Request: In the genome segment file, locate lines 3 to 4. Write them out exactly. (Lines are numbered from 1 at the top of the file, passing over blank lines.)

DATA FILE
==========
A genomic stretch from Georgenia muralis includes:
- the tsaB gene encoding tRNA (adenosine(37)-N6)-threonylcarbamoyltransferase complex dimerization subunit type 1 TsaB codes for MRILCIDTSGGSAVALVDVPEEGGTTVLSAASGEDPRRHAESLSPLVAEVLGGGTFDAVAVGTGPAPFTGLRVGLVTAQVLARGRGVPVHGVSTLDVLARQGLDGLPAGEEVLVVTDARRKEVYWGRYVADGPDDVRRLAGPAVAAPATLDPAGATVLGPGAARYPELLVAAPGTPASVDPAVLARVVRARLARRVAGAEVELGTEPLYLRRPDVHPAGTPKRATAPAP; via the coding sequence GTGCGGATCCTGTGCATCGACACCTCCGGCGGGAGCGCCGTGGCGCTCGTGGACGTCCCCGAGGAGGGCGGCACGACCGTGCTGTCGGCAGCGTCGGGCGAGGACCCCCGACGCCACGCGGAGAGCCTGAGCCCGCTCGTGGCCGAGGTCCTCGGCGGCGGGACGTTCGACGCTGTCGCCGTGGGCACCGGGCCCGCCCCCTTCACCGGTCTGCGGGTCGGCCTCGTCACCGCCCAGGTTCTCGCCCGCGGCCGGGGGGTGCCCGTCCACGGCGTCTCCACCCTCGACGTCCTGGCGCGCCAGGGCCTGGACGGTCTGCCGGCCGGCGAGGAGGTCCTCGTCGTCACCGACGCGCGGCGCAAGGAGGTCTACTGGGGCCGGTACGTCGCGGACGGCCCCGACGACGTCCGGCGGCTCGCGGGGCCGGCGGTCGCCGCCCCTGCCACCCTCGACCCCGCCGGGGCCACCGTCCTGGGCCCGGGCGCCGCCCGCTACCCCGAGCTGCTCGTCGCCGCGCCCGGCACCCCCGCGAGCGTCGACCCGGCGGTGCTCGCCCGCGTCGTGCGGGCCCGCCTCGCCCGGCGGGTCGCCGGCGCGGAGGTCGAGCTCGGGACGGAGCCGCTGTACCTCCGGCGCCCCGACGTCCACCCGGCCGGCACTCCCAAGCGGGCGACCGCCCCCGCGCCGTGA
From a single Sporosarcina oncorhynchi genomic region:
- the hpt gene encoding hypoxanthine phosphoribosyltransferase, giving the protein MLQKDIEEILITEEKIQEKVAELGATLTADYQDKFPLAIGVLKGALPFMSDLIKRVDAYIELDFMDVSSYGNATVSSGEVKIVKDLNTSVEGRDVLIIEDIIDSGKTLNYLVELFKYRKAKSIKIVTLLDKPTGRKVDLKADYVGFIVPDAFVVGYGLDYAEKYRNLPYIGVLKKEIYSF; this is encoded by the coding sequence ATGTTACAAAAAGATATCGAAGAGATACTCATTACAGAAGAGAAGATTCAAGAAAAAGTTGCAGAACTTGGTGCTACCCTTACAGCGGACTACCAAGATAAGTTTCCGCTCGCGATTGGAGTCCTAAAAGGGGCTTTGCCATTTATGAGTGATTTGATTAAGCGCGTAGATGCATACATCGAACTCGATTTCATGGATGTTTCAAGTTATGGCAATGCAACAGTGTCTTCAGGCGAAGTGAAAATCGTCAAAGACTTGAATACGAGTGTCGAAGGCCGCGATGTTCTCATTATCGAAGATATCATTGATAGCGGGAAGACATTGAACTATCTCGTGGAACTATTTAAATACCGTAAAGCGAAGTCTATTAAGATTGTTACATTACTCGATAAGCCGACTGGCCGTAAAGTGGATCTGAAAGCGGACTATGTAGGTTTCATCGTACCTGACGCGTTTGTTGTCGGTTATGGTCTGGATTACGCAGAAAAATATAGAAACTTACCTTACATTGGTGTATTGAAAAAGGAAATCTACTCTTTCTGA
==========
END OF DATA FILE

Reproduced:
From a single Sporosarcina oncorhynchi genomic region:
- the hpt gene encoding hypoxanthine phosphoribosyltransferase, giving the protein MLQKDIEEILITEEKIQEKVAELGATLTADYQDKFPLAIGVLKGALPFMSDLIKRVDAYIELDFMDVSSYGNATVSSGEVKIVKDLNTSVEGRDVLIIEDIIDSGKTLNYLVELFKYRKAKSIKIVTLLDKPTGRKVDLKADYVGFIVPDAFVVGYGLDYAEKYRNLPYIGVLKKEIYSF; this is encoded by the coding sequence ATGTTACAAAAAGATATCGAAGAGATACTCATTACAGAAGAGAAGATTCAAGAAAAAGTTGCAGAACTTGGTGCTACCCTTACAGCGGACTACCAAGATAAGTTTCCGCTCGCGATTGGAGTCCTAAAAGGGGCTTTGCCATTTATGAGTGATTTGATTAAGCGCGTAGATGCATACATCGAACTCGATTTCATGGATGTTTCAAGTTATGGCAATGCAACAGTGTCTTCAGGCGAAGTGAAAATCGTCAAAGACTTGAATACGAGTGTCGAAGGCCGCGATGTTCTCATTATCGAAGATATCATTGATAGCGGGAAGACATTGAACTATCTCGTGGAACTATTTAAATACCGTAAAGCGAAGTCTATTAAGATTGTTACATTACTCGATAAGCCGACTGGCCGTAAAGTGGATCTGAAAGCGGACTATGTAGGTTTCATCGTACCTGACGCGTTTGTTGTCGGTTATGGTCTGGATTACGCAGAAAAATATAGAAACTTACCTTACATTGGTGTATTGAAAAAGGAAATCTACTCTTTCTGA